By now, most of you have probably seen Doctor Strange, and if you’re a more dedicated Marvel fan, you might have even seen it twice or three times. In that case, you may have picked up on a few things others missed, like a potential easter egg connecting the Sorcerer Supreme to Brie Larson’s Captain Marvel, perhaps? But if for whatever reason you haven’t yet made time for the latest MCU installment, this post contains minor (like, very minor) spoilers. Still with us?

Okay! These aren’t mega-spoilers, by any means — the moment in question occurs during the first act of Doctor Strange, when Benedict Cumberbatch’s Stephen Strange gets into the terrible car accident that ultimately leads him on the path to becoming a powerful sorcerer (and hanging out with the supremely cool Tilda Swinton). It’s difficult to feel sorry for Strange, whose arrogance extends past his profession to his driving practices; he was messing with his phone while speeding through the canyons IN THE RAIN like a total jerk.

About that phone, though: You’ll recall that Strange was speaking with a colleague who was pitching him potential patients, none of whom were challenging enough for the cocky doc…except one. Strange’s colleague mentions a woman in her 20s who was struck by lightning, an incident made all the more peculiar by an electronic brain implant that helps keep her schizophrenia in check.

EW (via /Film) asked director Scott Derrickson if that young woman might have been Carol Danvers, aka Captain Marvel, and he was a bit coy about it:

Remember that Brittany Murphy movie where she goes ‘I’ll never tell…’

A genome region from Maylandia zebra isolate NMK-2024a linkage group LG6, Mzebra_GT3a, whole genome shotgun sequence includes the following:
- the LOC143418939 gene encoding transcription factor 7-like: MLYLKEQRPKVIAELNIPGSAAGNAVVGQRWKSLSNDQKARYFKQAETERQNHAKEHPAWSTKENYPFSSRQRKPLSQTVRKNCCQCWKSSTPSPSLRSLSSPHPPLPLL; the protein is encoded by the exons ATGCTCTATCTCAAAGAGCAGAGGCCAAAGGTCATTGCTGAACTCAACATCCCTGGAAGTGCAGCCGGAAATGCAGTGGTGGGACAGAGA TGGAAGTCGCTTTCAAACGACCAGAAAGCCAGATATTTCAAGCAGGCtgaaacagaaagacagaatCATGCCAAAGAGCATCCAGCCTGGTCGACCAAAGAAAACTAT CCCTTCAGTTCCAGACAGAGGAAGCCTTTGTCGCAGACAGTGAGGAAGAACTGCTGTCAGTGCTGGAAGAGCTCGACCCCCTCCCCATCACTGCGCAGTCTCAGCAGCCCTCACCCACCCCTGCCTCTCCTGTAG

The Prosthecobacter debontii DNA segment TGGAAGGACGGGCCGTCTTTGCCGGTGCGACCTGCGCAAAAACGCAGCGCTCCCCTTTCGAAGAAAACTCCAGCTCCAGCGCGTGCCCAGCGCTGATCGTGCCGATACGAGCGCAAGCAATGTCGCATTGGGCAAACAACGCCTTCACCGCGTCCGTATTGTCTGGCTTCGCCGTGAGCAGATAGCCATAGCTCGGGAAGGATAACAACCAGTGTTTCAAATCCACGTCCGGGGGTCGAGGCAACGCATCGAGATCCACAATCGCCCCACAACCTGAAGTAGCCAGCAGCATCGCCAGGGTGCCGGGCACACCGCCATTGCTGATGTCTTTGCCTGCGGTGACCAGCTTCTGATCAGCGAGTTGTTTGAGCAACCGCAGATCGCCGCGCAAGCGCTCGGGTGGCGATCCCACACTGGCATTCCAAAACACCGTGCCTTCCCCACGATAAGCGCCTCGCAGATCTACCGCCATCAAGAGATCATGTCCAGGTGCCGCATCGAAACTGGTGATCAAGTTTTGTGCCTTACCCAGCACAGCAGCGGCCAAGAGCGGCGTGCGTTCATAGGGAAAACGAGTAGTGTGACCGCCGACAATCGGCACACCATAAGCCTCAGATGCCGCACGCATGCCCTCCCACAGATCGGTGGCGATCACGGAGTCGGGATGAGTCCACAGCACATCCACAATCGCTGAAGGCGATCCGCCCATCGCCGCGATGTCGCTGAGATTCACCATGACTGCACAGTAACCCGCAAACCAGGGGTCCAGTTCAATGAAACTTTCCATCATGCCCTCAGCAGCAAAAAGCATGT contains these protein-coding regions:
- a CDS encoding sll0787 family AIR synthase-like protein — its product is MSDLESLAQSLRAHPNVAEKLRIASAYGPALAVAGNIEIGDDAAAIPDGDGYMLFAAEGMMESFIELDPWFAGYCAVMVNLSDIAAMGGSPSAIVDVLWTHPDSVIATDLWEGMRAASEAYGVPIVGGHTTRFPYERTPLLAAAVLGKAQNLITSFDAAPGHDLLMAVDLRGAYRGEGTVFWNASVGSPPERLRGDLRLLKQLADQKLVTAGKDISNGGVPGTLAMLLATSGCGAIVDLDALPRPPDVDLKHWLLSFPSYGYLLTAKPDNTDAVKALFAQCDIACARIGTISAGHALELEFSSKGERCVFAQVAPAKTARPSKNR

I mean, that’s basically a yes.

Now, if you’re a Marvel fan, you know that Captain Marvel’s origin story is nothing like that. In the comics, Carol Danvers came into her powers when a Kree weapon exploded and the resulting blast merged her DNA with that of Mar-Vell, the original Captain Marvel (and her love interest). Not long ago, screenwriter Nicole Perlman (who is co-writing the solo film with Inside Out scribe Meg LeFauve) confirmed that they’re changing the origin story for the Captain Marvel solo film, since it’s a little too similar to Green Lantern’s origin story.

Since Marvel tends to try and ground their heroes in reality a teensy bit more than the comics do, it’s quite possible that Perlman and LeFauve have come up with an origin story that’s a little more organic — so it is entirely possible (and, based on Derrickson’s response, quite likely) that Carol Danvers was the female patient Stephen Strange’s colleague was talking about.

So far, Brie Larson is the only actor announced for the Captain Marvel solo film, while Kevin Feige recently promised that a director will be announced before the end of the year. We still have plenty of time, however, since Captain Marvel doesn’t hit theaters until 2019.

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